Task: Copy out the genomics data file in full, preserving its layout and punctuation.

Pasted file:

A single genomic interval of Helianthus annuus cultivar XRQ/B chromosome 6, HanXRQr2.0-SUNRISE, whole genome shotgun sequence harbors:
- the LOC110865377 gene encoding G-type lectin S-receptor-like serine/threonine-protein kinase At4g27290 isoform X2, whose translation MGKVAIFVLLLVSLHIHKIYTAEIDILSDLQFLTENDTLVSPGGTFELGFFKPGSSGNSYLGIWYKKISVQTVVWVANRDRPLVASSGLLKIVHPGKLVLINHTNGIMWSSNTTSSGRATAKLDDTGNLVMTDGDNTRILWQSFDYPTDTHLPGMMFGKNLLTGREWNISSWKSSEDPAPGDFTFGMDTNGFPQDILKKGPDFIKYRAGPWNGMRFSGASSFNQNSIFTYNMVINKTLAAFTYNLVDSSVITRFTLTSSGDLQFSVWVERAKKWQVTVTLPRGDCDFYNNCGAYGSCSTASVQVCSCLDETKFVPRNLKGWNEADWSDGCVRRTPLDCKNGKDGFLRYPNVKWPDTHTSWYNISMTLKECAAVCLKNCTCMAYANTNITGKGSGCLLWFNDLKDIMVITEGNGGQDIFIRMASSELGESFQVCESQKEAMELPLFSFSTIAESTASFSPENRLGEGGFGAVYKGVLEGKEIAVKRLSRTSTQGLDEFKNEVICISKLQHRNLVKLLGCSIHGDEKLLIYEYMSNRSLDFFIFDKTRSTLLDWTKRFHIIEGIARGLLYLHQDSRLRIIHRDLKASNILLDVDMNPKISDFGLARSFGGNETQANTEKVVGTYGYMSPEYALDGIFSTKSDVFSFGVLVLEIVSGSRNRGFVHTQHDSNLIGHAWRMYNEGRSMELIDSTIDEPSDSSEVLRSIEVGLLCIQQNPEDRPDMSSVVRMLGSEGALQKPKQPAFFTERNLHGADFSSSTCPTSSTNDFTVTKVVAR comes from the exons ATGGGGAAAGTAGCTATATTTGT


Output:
A single genomic interval of Helianthus annuus cultivar XRQ/B chromosome 6, HanXRQr2.0-SUNRISE, whole genome shotgun sequence harbors:
- the LOC110865377 gene encoding G-type lectin S-receptor-like serine/threonine-protein kinase At4g27290 isoform X2, whose translation MGKVAIFVLLLVSLHIHKIYTAEIDILSDLQFLTENDTLVSPGGTFELGFFKPGSSGNSYLGIWYKKISVQTVVWVANRDRPLVASSGLLKIVHPGKLVLINHTNGIMWSSNTTSSGRATAKLDDTGNLVMTDGDNTRILWQSFDYPTDTHLPGMMFGKNLLTGREWNISSWKSSEDPAPGDFTFGMDTNGFPQDILKKGPDFIKYRAGPWNGMRFSGASSFNQNSIFTYNMVINKTLAAFTYNLVDSSVITRFTLTSSGDLQFSVWVERAKKWQVTVTLPRGDCDFYNNCGAYGSCSTASVQVCSCLDETKFVPRNLKGWNEADWSDGCVRRTPLDCKNGKDGFLRYPNVKWPDTHTSWYNISMTLKECAAVCLKNCTCMAYANTNITGKGSGCLLWFNDLKDIMVITEGNGGQDIFIRMASSELGESFQVCESQKEAMELPLFSFSTIAESTASFSPENRLGEGGFGAVYKGVLEGKEIAVKRLSRTSTQGLDEFKNEVICISKLQHRNLVKLLGCSIHGDEKLLIYEYMSNRSLDFFIFDKTRSTLLDWTKRFHIIEGIARGLLYLHQDSRLRIIHRDLKASNILLDVDMNPKISDFGLARSFGGNETQANTEKVVGTYGYMSPEYALDGIFSTKSDVFSFGVLVLEIVSGSRNRGFVHTQHDSNLIGHAWRMYNEGRSMELIDSTIDEPSDSSEVLRSIEVGLLCIQQNPEDRPDMSSVVRMLGSEGALQKPKQPAFFTERNLHGADFSSSTCPTSSTNDFTVTKVVAR comes from the exons ATGGGGAAAGTAGCTATATTTGT